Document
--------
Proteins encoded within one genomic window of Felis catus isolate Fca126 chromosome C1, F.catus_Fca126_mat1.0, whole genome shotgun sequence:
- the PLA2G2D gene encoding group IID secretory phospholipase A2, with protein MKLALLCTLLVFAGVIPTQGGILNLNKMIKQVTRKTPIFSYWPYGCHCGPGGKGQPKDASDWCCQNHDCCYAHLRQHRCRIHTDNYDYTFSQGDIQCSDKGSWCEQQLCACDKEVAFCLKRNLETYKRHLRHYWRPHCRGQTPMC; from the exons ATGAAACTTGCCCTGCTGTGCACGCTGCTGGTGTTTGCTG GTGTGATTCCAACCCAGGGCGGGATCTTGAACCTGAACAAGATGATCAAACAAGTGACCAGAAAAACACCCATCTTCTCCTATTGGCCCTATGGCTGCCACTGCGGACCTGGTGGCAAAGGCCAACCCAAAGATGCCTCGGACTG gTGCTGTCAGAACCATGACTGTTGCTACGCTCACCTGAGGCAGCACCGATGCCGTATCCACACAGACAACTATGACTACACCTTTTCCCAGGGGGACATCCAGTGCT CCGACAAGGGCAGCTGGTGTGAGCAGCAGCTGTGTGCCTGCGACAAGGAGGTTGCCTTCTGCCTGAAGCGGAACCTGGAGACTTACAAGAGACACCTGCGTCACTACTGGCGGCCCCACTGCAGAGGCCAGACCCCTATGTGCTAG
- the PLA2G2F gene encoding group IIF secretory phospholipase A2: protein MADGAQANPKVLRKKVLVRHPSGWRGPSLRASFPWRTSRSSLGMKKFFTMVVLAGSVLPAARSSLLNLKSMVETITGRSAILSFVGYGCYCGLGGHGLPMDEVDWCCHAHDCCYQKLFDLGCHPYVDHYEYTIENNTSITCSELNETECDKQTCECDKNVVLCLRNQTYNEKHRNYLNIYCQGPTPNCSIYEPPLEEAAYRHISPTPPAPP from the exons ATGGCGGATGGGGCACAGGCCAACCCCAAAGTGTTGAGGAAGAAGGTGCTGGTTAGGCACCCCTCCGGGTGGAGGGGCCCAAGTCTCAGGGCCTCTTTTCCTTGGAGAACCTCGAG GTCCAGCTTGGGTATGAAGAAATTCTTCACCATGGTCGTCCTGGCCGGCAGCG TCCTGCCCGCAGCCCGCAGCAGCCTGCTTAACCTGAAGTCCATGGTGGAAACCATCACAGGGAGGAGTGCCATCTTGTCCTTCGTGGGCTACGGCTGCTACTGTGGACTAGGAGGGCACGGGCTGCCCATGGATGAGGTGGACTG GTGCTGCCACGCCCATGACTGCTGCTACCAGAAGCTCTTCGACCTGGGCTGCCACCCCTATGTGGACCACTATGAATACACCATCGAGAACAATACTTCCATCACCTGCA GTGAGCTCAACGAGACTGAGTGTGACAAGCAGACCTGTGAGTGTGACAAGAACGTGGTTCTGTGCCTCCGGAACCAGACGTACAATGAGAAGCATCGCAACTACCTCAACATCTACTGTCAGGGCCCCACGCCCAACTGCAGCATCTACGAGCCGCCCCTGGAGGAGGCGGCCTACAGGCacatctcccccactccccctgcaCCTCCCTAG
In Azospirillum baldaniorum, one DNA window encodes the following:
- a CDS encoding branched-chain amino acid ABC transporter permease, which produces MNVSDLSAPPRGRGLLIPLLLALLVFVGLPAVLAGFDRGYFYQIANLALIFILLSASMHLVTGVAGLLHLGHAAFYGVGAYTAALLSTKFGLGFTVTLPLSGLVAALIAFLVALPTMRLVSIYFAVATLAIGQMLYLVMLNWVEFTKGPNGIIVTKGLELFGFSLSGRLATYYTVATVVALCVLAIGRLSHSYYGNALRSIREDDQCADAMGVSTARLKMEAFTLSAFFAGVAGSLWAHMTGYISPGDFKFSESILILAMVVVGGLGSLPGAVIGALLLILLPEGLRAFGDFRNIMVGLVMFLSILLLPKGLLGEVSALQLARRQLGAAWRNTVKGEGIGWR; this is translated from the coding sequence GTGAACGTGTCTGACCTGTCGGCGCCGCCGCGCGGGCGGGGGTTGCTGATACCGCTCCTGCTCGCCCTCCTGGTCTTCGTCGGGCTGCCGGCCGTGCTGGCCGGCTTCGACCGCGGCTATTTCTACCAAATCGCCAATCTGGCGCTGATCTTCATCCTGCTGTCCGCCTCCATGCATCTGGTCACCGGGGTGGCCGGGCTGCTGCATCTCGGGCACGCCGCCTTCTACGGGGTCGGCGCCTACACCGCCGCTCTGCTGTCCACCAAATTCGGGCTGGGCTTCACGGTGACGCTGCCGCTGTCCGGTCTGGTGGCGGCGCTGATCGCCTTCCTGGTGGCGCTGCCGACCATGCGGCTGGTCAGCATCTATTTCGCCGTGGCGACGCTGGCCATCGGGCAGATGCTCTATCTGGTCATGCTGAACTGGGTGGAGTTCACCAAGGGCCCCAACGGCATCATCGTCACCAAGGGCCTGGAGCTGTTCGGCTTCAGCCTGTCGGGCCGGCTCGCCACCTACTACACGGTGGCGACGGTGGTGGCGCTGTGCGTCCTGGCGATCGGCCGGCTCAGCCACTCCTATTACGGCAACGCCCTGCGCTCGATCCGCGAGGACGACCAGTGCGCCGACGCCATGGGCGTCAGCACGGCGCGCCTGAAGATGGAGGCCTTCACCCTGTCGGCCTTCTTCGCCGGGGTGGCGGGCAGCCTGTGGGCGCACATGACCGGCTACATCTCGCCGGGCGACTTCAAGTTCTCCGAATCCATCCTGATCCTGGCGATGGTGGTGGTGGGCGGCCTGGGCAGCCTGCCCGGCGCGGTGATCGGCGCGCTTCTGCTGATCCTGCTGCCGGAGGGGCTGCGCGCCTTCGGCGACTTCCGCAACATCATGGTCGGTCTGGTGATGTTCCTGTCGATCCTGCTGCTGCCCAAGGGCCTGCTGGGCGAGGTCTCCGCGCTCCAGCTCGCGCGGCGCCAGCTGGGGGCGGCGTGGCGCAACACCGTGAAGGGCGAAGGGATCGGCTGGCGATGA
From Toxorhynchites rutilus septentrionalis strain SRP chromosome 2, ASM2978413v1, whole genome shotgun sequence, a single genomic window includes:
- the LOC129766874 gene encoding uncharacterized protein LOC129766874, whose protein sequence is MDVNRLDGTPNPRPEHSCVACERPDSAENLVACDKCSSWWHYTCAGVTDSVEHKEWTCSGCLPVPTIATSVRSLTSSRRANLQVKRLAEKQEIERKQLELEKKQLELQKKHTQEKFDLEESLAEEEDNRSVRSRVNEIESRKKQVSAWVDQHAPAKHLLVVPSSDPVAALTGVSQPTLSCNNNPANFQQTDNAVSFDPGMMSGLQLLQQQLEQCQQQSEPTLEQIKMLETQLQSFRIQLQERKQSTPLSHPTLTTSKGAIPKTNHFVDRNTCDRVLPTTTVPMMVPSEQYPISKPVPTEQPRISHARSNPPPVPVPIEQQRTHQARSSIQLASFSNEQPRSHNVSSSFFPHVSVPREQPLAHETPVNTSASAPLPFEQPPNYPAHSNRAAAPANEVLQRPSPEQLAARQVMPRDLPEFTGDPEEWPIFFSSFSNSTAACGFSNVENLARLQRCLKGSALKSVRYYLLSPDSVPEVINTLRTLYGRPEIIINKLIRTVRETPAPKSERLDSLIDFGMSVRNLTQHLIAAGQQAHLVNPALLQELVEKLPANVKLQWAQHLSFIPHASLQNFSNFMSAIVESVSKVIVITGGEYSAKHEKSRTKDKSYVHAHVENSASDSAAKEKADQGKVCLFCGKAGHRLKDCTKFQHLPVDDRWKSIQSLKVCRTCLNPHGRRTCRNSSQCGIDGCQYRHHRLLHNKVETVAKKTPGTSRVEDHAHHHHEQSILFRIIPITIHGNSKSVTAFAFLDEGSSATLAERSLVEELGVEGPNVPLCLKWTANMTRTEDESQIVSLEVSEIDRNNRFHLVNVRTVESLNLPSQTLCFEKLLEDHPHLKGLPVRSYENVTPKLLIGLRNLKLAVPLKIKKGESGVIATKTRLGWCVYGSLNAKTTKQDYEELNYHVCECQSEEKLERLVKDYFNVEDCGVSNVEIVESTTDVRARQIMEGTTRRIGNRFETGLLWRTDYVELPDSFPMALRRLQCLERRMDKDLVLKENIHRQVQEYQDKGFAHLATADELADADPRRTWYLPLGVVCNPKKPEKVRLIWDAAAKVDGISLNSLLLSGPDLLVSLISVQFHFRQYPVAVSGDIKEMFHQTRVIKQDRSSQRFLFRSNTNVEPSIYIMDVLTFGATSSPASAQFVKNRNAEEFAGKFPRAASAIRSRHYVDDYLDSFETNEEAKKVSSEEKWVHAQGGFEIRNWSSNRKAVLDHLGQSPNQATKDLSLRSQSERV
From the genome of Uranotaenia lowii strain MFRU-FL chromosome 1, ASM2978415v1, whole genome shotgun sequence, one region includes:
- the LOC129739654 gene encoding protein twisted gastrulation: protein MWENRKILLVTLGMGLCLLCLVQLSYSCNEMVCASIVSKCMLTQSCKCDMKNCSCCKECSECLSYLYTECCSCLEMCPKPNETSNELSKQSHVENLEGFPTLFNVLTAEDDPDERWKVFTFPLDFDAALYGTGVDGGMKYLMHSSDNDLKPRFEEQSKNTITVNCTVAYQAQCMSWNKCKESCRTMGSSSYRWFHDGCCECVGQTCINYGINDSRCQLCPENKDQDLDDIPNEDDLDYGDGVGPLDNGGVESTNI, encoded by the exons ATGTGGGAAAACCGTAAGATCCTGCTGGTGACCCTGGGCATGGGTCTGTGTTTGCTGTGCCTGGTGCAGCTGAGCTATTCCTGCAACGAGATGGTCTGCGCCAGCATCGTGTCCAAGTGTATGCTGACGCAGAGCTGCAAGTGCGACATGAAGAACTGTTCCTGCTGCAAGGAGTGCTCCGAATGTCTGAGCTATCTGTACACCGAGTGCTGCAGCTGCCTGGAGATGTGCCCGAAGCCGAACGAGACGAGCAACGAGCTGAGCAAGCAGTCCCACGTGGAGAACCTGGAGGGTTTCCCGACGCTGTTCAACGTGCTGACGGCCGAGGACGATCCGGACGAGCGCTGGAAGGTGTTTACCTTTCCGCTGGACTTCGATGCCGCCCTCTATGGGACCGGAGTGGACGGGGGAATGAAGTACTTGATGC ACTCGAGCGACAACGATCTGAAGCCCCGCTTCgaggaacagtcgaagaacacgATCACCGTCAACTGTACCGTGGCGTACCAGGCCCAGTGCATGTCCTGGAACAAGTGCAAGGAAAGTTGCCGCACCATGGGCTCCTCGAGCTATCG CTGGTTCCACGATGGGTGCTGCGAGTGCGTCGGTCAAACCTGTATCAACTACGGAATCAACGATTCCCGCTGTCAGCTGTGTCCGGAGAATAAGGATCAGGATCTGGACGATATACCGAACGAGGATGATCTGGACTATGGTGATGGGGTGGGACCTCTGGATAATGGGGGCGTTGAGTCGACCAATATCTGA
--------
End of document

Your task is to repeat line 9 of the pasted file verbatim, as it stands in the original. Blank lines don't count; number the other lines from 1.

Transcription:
- the LOC129739654 gene encoding protein twisted gastrulation: protein MWENRKILLVTLGMGLCLLCLVQLSYSCNEMVCASIVSKCMLTQSCKCDMKNCSCCKECSECLSYLYTECCSCLEMCPKPNETSNELSKQSHVENLEGFPTLFNVLTAEDDPDERWKVFTFPLDFDAALYGTGVDGGMKYLMHSSDNDLKPRFEEQSKNTITVNCTVAYQAQCMSWNKCKESCRTMGSSSYRWFHDGCCECVGQTCINYGINDSRCQLCPENKDQDLDDIPNEDDLDYGDGVGPLDNGGVESTNI, encoded by the exons ATGTGGGAAAACCGTAAGATCCTGCTGGTGACCCTGGGCATGGGTCTGTGTTTGCTGTGCCTGGTGCAGCTGAGCTATTCCTGCAACGAGATGGTCTGCGCCAGCATCGTGTCCAAGTGTATGCTGACGCAGAGCTGCAAGTGCGACATGAAGAACTGTTCCTGCTGCAAGGAGTGCTCCGAATGTCTGAGCTATCTGTACACCGAGTGCTGCAGCTGCCTGGAGATGTGCCCGAAGCCGAACGAGACGAGCAACGAGCTGAGCAAGCAGTCCCACGTGGAGAACCTGGAGGGTTTCCCGACGCTGTTCAACGTGCTGACGGCCGAGGACGATCCGGACGAGCGCTGGAAGGTGTTTACCTTTCCGCTGGACTTCGATGCCGCCCTCTATGGGACCGGAGTGGACGGGGGAATGAAGTACTTGATGC ACTCGAGCGACAACGATCTGAAGCCCCGCTTCgaggaacagtcgaagaacacgATCACCGTCAACTGTACCGTGGCGTACCAGGCCCAGTGCATGTCCTGGAACAAGTGCAAGGAAAGTTGCCGCACCATGGGCTCCTCGAGCTATCG CTGGTTCCACGATGGGTGCTGCGAGTGCGTCGGTCAAACCTGTATCAACTACGGAATCAACGATTCCCGCTGTCAGCTGTGTCCGGAGAATAAGGATCAGGATCTGGACGATATACCGAACGAGGATGATCTGGACTATGGTGATGGGGTGGGACCTCTGGATAATGGGGGCGTTGAGTCGACCAATATCTGA